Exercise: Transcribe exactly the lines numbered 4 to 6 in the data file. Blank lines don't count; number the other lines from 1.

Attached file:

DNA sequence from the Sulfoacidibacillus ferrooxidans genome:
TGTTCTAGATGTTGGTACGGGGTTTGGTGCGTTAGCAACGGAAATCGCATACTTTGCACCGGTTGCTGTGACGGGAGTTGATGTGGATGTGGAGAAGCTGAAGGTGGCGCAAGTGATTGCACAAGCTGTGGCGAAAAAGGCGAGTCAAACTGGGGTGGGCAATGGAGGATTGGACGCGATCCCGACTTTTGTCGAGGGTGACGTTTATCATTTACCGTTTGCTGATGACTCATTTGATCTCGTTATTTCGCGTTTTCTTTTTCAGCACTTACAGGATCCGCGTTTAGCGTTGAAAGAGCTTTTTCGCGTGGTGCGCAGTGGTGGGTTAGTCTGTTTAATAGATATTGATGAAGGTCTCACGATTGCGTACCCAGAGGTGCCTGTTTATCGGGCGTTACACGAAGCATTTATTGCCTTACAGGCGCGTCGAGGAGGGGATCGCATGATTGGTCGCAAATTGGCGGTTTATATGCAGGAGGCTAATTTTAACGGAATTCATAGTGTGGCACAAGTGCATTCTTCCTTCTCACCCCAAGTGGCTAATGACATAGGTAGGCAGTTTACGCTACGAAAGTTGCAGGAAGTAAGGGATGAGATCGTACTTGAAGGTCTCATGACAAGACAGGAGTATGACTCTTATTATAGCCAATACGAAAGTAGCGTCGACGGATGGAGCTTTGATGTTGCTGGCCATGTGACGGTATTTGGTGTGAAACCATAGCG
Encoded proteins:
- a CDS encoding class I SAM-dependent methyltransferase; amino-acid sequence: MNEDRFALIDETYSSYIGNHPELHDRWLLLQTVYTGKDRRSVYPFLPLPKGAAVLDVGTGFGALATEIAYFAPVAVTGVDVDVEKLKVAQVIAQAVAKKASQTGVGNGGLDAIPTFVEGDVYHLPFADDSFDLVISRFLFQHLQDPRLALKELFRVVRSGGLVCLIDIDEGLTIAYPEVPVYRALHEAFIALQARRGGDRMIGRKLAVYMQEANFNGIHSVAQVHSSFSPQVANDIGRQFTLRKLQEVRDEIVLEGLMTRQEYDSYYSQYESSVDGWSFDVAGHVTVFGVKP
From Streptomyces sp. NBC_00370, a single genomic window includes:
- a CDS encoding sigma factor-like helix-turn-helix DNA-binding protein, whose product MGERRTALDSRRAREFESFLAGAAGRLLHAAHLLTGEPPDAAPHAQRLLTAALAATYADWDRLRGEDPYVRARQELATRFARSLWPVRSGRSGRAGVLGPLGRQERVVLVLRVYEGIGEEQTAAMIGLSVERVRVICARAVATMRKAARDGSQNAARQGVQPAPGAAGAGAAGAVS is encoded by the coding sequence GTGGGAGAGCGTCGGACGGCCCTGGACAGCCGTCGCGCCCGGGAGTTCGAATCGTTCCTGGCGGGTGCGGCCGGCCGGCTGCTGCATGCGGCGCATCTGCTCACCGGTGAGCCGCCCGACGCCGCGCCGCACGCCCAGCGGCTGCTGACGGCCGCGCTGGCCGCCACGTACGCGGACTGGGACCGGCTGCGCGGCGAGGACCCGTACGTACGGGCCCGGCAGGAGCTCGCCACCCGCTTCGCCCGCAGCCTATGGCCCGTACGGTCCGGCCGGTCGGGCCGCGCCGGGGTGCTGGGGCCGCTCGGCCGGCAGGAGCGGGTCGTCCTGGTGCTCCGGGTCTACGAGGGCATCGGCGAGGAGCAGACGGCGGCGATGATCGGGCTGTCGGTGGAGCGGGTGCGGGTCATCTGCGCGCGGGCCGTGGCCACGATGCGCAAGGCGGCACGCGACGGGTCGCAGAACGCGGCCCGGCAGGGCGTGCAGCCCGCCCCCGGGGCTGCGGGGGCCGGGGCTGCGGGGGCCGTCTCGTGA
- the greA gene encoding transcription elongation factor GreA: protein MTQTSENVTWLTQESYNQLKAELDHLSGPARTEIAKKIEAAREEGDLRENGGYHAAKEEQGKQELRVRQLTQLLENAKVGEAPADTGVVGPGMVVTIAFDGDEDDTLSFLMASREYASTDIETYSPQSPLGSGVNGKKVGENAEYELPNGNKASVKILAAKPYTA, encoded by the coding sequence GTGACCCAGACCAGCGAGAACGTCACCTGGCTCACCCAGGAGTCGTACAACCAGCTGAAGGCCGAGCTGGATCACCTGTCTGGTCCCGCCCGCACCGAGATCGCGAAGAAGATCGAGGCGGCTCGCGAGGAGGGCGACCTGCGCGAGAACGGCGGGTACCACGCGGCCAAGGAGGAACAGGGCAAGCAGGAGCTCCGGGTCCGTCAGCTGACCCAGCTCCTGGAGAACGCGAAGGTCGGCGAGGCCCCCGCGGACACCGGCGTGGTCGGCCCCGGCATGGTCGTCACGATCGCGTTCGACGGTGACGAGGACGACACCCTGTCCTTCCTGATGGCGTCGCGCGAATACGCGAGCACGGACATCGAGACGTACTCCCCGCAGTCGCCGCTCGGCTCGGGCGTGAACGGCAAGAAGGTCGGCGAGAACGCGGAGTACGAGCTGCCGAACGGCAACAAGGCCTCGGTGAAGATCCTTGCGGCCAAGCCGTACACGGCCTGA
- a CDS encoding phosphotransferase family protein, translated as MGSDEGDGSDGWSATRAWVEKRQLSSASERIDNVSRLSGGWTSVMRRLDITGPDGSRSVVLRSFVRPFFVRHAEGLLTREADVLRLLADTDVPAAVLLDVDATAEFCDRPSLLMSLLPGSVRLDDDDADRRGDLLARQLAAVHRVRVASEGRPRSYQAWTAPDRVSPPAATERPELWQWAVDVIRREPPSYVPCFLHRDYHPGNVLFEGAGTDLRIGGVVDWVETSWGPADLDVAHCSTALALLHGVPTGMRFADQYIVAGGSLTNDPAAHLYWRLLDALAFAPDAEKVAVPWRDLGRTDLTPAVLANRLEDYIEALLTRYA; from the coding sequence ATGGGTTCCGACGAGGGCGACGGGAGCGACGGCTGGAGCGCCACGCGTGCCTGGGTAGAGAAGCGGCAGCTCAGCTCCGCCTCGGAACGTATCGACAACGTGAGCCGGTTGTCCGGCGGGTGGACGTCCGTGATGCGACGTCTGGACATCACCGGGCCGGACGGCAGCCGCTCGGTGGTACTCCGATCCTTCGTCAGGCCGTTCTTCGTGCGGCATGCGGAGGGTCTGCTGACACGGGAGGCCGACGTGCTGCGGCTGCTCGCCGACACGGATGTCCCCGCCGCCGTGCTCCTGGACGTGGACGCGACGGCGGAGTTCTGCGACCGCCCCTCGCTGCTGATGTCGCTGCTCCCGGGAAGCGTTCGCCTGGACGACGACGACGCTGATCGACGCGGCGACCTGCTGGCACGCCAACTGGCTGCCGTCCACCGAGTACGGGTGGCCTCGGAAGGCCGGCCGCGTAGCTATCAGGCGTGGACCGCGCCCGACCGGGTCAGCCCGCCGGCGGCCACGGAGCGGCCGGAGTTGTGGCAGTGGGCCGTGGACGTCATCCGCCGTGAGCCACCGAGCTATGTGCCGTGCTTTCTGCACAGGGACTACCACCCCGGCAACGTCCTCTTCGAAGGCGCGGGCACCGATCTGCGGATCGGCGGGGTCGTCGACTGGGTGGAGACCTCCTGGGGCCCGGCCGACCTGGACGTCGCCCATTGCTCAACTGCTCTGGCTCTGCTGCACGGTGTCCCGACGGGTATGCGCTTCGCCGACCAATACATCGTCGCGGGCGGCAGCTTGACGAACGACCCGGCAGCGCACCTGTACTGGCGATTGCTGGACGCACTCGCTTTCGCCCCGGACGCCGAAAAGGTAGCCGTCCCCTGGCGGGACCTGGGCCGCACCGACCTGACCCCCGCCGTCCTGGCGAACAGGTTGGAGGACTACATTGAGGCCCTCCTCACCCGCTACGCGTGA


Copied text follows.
- a CDS encoding class I SAM-dependent methyltransferase; amino-acid sequence: MNEDRFALIDETYSSYIGNHPELHDRWLLLQTVYTGKDRRSVYPFLPLPKGAAVLDVGTGFGALATEIAYFAPVAVTGVDVDVEKLKVAQVIAQAVAKKASQTGVGNGGLDAIPTFVEGDVYHLPFADDSFDLVISRFLFQHLQDPRLALKELFRVVRSGGLVCLIDIDEGLTIAYPEVPVYRALHEAFIALQARRGGDRMIGRKLAVYMQEANFNGIHSVAQVHSSFSPQVANDIGRQFTLRKLQEVRDEIVLEGLMTRQEYDSYYSQYESSVDGWSFDVAGHVTVFGVKP
From Streptomyces sp. NBC_00370, a single genomic window includes:
- a CDS encoding sigma factor-like helix-turn-helix DNA-binding protein, whose product MGERRTALDSRRAREFESFLAGAAGRLLHAAHLLTGEPPDAAPHAQRLLTAALAATYADWDRLRGEDPYVRARQELATRFARSLWPVRSGRSGRAGVLGPLGRQERVVLVLRVYEGIGEEQTAAMIGLSVERVRVICARAVATMRKAARDGSQNAARQGVQPAPGAAGAGAAGAVS is encoded by the coding sequence GTGGGAGAGCGTCGGACGGCCCTGGACAGCCGTCGCGCCCGGGAGTTCGAATCGTTCCTGGCGGGTGCGGCCGGCCGGCTGCTGCATGCGGCGCATCTGCTCACCGGTGAGCCGCCCGACGCCGCGCCGCACGCCCAGCGGCTGCTGACGGCCGCGCTGGCCGCCACGTACGCGGACTGGGACCGGCTGCGCGGCGAGGACCCGTACGTACGGGCCCGGCAGGAGCTCGCCACCCGCTTCGCCCGCAGCCTATGGCCCGTACGGTCCGGCCGGTCGGGCCGCGCCGGGGTGCTGGGGCCGCTCGGCCGGCAGGAGCGGGTCGTCCTGGTGCTCCGGGTCTACGAGGGCATCGGCGAGGAGCAGACGGCGGCGATGATCGGGCTGTCGGTGGAGCGGGTGCGGGTCATCTGCGCGCGGGCCGTGGCCACGATGCGCAAGGCGGCACGCGACGGGTCGCAGAACGCGGCCCGGCAGGGCGTGCAGCCCGCCCCCGGGGCTGCGGGGGCCGGGGCTGCGGGGGCCGTCTCGTGA